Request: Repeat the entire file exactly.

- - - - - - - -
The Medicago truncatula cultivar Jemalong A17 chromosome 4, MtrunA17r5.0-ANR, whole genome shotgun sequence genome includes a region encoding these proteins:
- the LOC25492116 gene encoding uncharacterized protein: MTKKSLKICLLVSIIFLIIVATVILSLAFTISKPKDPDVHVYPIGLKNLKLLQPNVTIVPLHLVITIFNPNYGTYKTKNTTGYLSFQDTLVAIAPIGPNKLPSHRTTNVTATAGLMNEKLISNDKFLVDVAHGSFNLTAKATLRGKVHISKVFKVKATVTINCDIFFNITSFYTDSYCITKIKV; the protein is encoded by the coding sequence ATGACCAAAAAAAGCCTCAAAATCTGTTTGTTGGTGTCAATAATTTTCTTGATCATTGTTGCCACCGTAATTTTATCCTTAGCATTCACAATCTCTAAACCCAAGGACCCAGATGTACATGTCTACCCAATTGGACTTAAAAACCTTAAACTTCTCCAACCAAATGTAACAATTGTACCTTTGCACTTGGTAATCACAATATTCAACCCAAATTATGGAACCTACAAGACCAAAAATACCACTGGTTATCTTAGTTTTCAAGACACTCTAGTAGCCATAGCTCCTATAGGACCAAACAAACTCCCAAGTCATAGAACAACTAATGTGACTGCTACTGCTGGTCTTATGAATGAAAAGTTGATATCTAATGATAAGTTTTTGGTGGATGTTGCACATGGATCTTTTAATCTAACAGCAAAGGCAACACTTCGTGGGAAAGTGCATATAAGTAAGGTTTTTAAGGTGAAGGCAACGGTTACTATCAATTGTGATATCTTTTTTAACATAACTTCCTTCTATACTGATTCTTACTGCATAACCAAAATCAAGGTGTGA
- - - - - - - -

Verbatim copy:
The Medicago truncatula cultivar Jemalong A17 chromosome 4, MtrunA17r5.0-ANR, whole genome shotgun sequence genome includes a region encoding these proteins:
- the LOC25492116 gene encoding uncharacterized protein: MTKKSLKICLLVSIIFLIIVATVILSLAFTISKPKDPDVHVYPIGLKNLKLLQPNVTIVPLHLVITIFNPNYGTYKTKNTTGYLSFQDTLVAIAPIGPNKLPSHRTTNVTATAGLMNEKLISNDKFLVDVAHGSFNLTAKATLRGKVHISKVFKVKATVTINCDIFFNITSFYTDSYCITKIKV; the protein is encoded by the coding sequence ATGACCAAAAAAAGCCTCAAAATCTGTTTGTTGGTGTCAATAATTTTCTTGATCATTGTTGCCACCGTAATTTTATCCTTAGCATTCACAATCTCTAAACCCAAGGACCCAGATGTACATGTCTACCCAATTGGACTTAAAAACCTTAAACTTCTCCAACCAAATGTAACAATTGTACCTTTGCACTTGGTAATCACAATATTCAACCCAAATTATGGAACCTACAAGACCAAAAATACCACTGGTTATCTTAGTTTTCAAGACACTCTAGTAGCCATAGCTCCTATAGGACCAAACAAACTCCCAAGTCATAGAACAACTAATGTGACTGCTACTGCTGGTCTTATGAATGAAAAGTTGATATCTAATGATAAGTTTTTGGTGGATGTTGCACATGGATCTTTTAATCTAACAGCAAAGGCAACACTTCGTGGGAAAGTGCATATAAGTAAGGTTTTTAAGGTGAAGGCAACGGTTACTATCAATTGTGATATCTTTTTTAACATAACTTCCTTCTATACTGATTCTTACTGCATAACCAAAATCAAGGTGTGA